Fifteen years into the band's career, Tool had acquired what Dan Epstein of Revolver described as a devoted "cult" following, and as details about the band's next album emerged, such as the influence of Lateralus tourmates Fantômas and Meshuggah, controversy surrounding the new Tool album surfaced with speculation over song titles and pre-release rumors of leaked songs. Speculation over possible album titles was dismissed with a news item on the official Tool website, announcing that the new album's name was 10,000 Days. Nevertheless, speculation continued, with allegations that 10,000 Days was merely a "decoy" album to fool audiences. The rumor was proven false when a leaked copy of the album was distributed via filesharing networks a week prior to its official release.
The album opener, "Vicarious", premiered on U.S. radio stations on April 17, 2006. The album premiered on May 2 in the U.S. and debuted at the top spots of various international charts. 10,000 Days sold 564,000 copies in its opening week in the U.S. and was number one on the Billboard 200 charts, doubling the sales of Pearl Jam's self-titled album, its closest competitor. However, 10,000 Days was received less favorably by critics than its predecessor Lateralus had been.
After the release of 10,000 Days, a tour kicked off at Coachella on April 30. The touring schedule was similar to the Lateralus tour of 2001; supporting acts were Isis and Mastodon. During a short break early the next year, after touring Australia and New Zealand, drummer Carey suffered a biceps tear during a skirmish with his girlfriend's dog, casting uncertainty on the band's upcoming concerts in North America. Carey underwent surgery on February 21 and several performances had to be postponed. Back on tour by April, Tool appeared on June 15 as a headliner at the Bonnaroo Music Festival with a guest appearance from Rage Against the Machine's Tom Morello on "Lateralus". Meanwhile, "Vicarious" was a nominee for Best Hard Rock Performance and 10,000 Days won Best Recording Package at the 49th Grammy Awards. The music video for "Vicarious" was released on DVD on December 18.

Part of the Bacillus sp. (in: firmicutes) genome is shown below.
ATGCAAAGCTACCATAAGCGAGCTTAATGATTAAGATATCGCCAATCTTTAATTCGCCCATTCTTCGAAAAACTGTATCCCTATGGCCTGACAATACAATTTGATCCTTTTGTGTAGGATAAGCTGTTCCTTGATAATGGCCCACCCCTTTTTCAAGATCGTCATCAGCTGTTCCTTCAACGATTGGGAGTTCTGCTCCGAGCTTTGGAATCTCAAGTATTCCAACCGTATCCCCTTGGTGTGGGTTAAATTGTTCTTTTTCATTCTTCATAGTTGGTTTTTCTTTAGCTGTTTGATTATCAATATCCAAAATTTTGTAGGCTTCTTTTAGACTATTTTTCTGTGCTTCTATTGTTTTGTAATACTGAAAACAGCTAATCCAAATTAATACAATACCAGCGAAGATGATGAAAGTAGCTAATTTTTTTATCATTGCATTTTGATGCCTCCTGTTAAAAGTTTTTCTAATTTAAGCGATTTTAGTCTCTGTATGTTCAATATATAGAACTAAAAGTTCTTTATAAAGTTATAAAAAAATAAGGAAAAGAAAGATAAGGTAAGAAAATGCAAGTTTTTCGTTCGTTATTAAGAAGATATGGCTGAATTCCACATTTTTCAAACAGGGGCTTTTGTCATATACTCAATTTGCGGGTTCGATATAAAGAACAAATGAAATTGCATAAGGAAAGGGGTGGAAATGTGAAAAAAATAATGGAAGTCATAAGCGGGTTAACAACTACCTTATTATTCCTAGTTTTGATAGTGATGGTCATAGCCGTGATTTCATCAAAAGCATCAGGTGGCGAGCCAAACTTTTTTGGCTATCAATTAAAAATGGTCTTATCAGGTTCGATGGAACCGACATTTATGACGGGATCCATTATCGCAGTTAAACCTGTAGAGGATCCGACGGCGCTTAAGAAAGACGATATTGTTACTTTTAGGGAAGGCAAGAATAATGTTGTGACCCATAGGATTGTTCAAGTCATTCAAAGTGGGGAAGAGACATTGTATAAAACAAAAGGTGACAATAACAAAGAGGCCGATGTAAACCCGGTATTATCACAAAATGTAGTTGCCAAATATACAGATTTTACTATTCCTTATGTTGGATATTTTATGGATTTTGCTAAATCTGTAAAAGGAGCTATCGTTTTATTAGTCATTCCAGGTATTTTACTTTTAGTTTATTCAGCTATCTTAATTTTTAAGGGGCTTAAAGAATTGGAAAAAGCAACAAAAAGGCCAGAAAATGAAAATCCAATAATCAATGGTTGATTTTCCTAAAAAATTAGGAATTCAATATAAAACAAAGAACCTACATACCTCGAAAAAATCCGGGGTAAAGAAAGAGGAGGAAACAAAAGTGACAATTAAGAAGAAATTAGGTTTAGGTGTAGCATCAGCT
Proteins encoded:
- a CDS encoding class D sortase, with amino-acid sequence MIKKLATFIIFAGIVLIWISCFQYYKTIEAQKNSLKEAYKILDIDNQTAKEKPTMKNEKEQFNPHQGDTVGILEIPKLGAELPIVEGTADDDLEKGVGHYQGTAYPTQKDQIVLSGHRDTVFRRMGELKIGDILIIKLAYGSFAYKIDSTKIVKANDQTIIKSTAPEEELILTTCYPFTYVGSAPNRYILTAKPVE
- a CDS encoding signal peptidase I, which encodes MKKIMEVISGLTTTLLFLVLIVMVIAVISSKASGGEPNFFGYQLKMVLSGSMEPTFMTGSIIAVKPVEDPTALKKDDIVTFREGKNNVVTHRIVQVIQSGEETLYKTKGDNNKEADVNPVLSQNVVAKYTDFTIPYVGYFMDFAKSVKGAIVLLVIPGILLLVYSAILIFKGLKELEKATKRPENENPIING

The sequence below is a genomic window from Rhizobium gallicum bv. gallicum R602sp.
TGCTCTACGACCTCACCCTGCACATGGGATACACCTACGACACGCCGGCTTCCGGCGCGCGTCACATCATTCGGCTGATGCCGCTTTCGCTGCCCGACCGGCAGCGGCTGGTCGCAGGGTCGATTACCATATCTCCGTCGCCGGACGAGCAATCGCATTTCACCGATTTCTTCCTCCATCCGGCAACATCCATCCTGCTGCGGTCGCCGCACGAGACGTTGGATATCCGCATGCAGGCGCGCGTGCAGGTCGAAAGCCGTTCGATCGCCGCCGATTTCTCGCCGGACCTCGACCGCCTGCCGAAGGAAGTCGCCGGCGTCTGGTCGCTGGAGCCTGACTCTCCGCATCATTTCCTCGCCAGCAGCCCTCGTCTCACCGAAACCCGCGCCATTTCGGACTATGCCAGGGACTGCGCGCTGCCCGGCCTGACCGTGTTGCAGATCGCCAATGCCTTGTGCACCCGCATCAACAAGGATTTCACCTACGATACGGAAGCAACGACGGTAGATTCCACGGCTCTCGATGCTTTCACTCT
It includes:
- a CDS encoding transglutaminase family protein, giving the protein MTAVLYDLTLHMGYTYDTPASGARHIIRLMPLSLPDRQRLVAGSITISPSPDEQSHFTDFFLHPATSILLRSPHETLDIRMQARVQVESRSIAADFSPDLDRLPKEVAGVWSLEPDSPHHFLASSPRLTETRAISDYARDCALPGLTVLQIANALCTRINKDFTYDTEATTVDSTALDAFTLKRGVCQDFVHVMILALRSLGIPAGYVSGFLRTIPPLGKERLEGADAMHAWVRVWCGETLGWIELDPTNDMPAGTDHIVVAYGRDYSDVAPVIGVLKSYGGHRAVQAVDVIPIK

Tool’s dense, often quasi-religious lyrics have always been among the most overwrought in mainstream metal — no small feat. But the music has such anthemic power that even the most cynical listener can find himself chanting along to lines like “To ascend, you must die!/You must be crucified!”
On 10,000 Days, their fourth album, Tool maintain a level of craftsmanship and virtuosity unparalleled in metal. On the opener, “Vicarious,” the quartet reprises its primary formula, which dates back to the 1993 debut, Undertow: Each player keeps his own syncopated version of the central groove until they unite for the first of many spine-tingling crescendos — then, just as sharply, the foursome de-crescendos into a brooding instrumental jam, as the rhythmic and melodic lines meander and cross until the next explosion. The web of shifting dynamics and time signatures sounds so primal, so visceral, that any lyrical message seems incredibly important.
Singer Maynard Keenan’s operatic vocals, alternately simmering and shrill, are more personal and less pretentious here than ever before. The album title refers to the time between when Keenan’s mother became paralyzed in the 1980s and when she died, in 2003, an experience that inspires some of Keenan’s most poignant lyrics yet (“10,000 days in the fire is long enough/You’re going home”). More than fifteen years into Tool’s career, he has composed words with the depth and resonance to match the music.
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